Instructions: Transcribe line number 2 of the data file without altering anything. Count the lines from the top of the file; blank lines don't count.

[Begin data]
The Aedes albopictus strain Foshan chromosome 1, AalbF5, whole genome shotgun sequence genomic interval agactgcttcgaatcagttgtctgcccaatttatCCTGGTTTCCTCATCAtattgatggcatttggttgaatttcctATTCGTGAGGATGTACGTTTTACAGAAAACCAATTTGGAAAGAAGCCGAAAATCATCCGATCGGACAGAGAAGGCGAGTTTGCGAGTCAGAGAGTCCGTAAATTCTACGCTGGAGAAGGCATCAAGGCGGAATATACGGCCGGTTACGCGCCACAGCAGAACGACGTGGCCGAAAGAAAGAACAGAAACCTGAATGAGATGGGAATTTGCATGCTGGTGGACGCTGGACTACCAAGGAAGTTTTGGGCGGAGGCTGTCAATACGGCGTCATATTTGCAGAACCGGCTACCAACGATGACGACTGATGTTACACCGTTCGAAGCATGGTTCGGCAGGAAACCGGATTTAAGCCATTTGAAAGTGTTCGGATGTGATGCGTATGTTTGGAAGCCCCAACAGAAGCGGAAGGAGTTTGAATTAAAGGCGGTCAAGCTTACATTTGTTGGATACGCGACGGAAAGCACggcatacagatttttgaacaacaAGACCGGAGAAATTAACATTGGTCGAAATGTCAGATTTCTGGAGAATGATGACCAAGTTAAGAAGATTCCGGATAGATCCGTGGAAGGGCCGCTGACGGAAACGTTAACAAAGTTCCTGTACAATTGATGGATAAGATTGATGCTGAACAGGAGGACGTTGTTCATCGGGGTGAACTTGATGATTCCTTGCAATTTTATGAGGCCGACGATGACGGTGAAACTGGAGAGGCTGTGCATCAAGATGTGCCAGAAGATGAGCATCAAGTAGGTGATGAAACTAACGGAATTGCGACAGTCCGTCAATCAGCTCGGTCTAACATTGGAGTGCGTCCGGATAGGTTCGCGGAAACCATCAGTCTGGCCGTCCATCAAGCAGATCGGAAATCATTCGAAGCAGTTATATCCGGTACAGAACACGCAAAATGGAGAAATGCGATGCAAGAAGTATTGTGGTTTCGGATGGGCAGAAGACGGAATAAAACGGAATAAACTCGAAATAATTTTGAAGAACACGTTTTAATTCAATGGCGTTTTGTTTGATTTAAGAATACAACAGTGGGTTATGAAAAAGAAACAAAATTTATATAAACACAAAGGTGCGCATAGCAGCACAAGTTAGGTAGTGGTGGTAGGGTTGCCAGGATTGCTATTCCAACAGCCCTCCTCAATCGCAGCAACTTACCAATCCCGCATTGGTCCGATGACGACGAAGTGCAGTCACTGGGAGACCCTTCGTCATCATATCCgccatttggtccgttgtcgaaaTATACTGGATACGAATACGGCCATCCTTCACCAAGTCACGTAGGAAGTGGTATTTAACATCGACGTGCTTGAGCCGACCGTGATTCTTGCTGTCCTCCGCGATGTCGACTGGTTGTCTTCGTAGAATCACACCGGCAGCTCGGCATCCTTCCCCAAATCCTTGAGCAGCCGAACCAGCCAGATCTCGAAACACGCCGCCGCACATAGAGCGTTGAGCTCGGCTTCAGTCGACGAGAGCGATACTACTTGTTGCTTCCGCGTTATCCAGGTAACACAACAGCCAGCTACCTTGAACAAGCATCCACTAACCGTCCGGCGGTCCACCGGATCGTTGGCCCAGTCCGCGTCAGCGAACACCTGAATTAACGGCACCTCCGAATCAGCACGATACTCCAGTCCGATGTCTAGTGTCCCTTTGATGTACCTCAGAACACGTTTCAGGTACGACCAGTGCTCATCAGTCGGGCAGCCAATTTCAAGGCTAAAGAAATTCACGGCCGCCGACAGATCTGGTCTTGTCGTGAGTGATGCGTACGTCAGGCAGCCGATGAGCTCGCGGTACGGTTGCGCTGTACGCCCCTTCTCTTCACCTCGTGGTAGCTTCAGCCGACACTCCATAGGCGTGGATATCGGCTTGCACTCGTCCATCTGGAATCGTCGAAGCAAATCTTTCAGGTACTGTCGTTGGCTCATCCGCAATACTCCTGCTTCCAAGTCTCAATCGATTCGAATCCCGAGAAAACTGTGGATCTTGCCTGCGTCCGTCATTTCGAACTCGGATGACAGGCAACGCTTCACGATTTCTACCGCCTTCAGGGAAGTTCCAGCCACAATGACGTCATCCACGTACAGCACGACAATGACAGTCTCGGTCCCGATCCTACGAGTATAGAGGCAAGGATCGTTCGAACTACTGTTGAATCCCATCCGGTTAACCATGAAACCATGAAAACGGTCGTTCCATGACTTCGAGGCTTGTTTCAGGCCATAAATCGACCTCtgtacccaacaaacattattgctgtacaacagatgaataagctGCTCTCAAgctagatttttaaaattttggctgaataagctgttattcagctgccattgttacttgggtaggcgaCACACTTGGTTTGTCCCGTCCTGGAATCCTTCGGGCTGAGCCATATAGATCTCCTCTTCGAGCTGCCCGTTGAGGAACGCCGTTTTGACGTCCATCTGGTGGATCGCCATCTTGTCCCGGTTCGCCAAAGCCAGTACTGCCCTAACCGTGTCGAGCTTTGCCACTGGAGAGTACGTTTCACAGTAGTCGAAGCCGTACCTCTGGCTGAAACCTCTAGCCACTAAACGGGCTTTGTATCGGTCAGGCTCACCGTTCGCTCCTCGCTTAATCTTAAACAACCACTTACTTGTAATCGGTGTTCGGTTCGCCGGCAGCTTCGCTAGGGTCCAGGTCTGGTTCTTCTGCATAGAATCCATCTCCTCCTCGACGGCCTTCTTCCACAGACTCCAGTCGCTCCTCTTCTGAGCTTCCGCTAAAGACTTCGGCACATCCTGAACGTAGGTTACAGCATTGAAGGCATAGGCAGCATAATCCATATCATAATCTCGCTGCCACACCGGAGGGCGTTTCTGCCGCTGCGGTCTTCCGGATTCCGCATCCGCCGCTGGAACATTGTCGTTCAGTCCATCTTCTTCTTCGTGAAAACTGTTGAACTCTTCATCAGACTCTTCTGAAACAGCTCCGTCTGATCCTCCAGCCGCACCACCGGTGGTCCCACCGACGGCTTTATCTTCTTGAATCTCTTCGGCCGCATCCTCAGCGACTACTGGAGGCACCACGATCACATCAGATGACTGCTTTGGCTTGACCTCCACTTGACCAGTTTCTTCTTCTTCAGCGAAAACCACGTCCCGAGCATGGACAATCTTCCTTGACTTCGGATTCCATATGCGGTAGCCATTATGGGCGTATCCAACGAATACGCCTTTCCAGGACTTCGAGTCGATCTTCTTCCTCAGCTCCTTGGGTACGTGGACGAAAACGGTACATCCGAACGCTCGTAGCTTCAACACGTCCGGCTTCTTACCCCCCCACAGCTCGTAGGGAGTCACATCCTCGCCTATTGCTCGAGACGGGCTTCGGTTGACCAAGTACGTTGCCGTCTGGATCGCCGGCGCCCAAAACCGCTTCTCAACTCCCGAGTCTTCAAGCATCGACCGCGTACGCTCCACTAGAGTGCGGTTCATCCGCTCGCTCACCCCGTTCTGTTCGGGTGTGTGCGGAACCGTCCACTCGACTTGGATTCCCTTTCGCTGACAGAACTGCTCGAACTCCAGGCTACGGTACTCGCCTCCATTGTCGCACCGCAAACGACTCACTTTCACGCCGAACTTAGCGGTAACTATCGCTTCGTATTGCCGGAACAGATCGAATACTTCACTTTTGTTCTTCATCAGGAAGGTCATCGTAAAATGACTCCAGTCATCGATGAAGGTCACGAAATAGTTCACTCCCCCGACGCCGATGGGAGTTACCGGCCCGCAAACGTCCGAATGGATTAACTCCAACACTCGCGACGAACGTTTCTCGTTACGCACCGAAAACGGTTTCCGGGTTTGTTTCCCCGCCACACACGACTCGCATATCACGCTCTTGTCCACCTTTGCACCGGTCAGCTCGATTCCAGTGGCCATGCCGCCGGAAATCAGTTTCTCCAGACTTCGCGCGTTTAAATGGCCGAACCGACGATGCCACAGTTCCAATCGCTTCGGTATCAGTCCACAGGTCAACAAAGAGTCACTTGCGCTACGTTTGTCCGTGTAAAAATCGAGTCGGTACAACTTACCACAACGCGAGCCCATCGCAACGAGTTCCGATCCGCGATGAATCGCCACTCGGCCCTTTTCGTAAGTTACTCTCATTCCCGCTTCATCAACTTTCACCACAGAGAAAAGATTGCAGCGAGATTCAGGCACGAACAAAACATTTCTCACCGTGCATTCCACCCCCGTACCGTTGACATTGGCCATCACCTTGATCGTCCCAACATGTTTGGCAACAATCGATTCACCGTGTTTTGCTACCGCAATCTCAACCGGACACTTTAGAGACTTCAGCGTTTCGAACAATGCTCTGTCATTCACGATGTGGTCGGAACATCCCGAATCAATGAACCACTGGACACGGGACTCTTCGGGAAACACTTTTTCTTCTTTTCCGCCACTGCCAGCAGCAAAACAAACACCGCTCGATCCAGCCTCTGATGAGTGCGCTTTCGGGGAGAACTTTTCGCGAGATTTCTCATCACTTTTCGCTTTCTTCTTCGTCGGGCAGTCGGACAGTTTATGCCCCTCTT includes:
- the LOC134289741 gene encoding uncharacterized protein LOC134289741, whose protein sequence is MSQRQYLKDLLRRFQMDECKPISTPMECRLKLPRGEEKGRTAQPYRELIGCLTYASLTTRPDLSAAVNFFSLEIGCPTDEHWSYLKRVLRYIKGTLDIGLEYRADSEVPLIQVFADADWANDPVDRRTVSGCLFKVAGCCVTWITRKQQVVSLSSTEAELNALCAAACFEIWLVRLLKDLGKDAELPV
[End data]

- the LOC134289741 gene encoding uncharacterized protein LOC134289741, whose protein sequence is MSQRQYLKDLLRRFQMDECKPISTPMECRLKLPRGEEKGRTAQPYRELIGCLTYASLTTRPDLSAAVNFFSLEIGCPTDEHWSYLKRVLRYIKGTLDIGLEYRADSEVPLIQVFADADWANDPVDRRTVSGCLFKVAGCCVTWITRKQQVVSLSSTEAELNALCAAACFEIWLVRLLKDLGKDAELPV